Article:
the GEN NO 12

This film is held by the Imperial War Museum (ID: GEN 12).


I. "S.E.A.C." a. WAAFs arrive (by ship) in India and, as well as starting new duties, do some sightseeing. b. 'Scots' commentary describes bomber (Liberator and Halifax ?) maintenance in the Burma sector and (after film of take-off, flight and action) discusses the "rules" for survival following a jungle crash-landing. An RAF training course teaches crews how to cope with Burmese language, food, poisonous insects, Japanese booby-traps etc. The commentator's aircraft touches down safely.

II. "RAF Warfront." 1 January 1945: Mitchells shown in action; while returning their pilots are told not to land at their usual airfields. Film of wrecked Mitchells etc. on airfield in Belgium/Holland sector following German attack. RAF Spitfires retaliate - good footage of dogfights with Me 109s. Messerschmitts crash into the snow; a German pilot bails out; one is shot down over a town; another crash-lands near a tramway. Shots of wrecked aircraft and dead pilots. The "battle of New Year's Day" is a reminder of the dangers of relaxing while the German "tiger" is still active.


The raw footage of the SEAC scenes can be found under the references below.

The 'battle of New Year's Day" also known as Operation Bodenplatte or 'Baseplate'.



The ‘Gen’ series of films, subtitled ‘Voice of the Service’, were produced by the RAF Film Production Unit during World War II for screening to RAF personnel at home and overseas. The films contained a combination of news items and  general information  or ‘gen’ in RAF slang. Gen 12, produced in January 1945, features two separate films, the first of which concerns RAF activities in India and Burma.

This section is titled  ‘S.E.A.C.’, after South-East Asia Command, the body in charge of Allied operations in South-East Asia during World War II. It dovetails three separate stories: the arrival of the Women’s Auxiliary Air Force (WAAF) in India in late 1944; the aerial bombardment of Burma; and details of a training camp that provides guidance for those stranded in the Burmese jungle. This material has been  edited from rushes shot by RAF Film Production Unit cameramen, whose ‘dopesheets’ provided the factual basis for the voiceover added at Pinewood Studios in England.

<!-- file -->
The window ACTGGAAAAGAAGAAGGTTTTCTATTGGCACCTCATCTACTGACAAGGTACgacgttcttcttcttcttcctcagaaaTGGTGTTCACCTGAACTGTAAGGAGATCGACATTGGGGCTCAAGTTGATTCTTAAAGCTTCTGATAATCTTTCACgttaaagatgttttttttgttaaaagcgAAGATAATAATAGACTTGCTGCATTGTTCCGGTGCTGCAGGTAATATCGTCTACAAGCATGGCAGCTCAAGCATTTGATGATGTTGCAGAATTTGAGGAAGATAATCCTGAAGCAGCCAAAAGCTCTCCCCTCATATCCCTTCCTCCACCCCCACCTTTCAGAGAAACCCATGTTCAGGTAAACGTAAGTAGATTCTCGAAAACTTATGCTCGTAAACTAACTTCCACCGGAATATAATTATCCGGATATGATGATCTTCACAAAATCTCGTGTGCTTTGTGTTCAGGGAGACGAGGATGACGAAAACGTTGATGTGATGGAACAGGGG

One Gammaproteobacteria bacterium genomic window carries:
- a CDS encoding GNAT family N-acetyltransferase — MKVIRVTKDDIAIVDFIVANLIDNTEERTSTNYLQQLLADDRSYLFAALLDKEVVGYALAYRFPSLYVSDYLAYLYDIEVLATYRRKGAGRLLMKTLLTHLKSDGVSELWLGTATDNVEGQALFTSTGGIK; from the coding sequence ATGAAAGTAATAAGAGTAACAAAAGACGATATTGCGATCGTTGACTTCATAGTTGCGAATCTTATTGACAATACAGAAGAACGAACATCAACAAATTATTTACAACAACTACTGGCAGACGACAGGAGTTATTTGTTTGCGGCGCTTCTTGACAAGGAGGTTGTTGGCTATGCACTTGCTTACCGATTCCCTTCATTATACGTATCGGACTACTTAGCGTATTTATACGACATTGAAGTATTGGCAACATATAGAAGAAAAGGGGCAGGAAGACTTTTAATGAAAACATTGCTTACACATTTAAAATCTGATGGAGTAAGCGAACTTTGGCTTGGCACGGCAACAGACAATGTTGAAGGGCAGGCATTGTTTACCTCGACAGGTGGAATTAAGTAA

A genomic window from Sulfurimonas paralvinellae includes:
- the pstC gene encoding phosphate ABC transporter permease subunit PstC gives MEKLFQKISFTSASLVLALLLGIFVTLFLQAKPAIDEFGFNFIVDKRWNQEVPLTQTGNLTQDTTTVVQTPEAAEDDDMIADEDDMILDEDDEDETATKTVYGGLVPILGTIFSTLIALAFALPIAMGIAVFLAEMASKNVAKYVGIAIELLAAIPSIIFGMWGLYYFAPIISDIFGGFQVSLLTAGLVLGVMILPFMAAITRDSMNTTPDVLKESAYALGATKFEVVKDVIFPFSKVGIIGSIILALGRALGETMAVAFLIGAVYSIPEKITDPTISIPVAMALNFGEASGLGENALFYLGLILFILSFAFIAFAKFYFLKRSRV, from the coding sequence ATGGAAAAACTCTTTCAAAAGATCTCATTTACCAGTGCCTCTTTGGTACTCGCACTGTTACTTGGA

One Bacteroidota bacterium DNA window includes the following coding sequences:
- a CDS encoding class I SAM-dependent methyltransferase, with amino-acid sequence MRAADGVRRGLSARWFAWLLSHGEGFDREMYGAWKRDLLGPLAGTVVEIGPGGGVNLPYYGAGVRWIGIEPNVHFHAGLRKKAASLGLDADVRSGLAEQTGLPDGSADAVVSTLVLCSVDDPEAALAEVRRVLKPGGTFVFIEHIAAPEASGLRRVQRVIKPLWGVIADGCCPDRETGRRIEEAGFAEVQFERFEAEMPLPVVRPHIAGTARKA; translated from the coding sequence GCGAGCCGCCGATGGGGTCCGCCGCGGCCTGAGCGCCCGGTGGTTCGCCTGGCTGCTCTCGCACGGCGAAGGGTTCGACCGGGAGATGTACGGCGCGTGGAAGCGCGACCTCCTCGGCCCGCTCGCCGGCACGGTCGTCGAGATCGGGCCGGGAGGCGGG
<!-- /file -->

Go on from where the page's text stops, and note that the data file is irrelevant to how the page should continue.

The WAAF was created in June 1939 to serve as the female auxiliary of the Royal Air Force. At its peak strength in July 1943 it comprised nearly 182,000 women, representing 16 per cent of total RAF numbers (Escott, 2003, 38). Total numbers abroad never exceeded 9,000, however, and no more than 800 served in India at any given time (Escott, 2003, 33). The first WAAFs to serve in India arrived in Bombay in November 1944. They were employed in support work for the allied air forces, with roles ranging from catering to aircraft control.

Ashley Jackson has described Burma as being a ‘low-priority British colony until it became one of the Empire’s major battlegrounds in the Second World War’ (Jackson, 2006, 386). Despite being a part of the Empire since 1886 Burma had only recently come under direct British control, having been administered as a province of India until 1937. The capture of Burma in May 1942 represented the furthest extent of the Japanese incursion into Britain’s South-East Asian Empire during World War II. Jackson has argued that among the dominant ethnic group, the Burmans, some ‘were actively anti-British and willing to work with the Japanese’ (Jackson, 2006, 386). Other ethnic groups, including the Karens, Chins, Kachines and Nagas, ‘were loyal to the British, or opposed to Japanese or Burman influence, and therefore prepared to support them’ (Jackson, 2006, 386).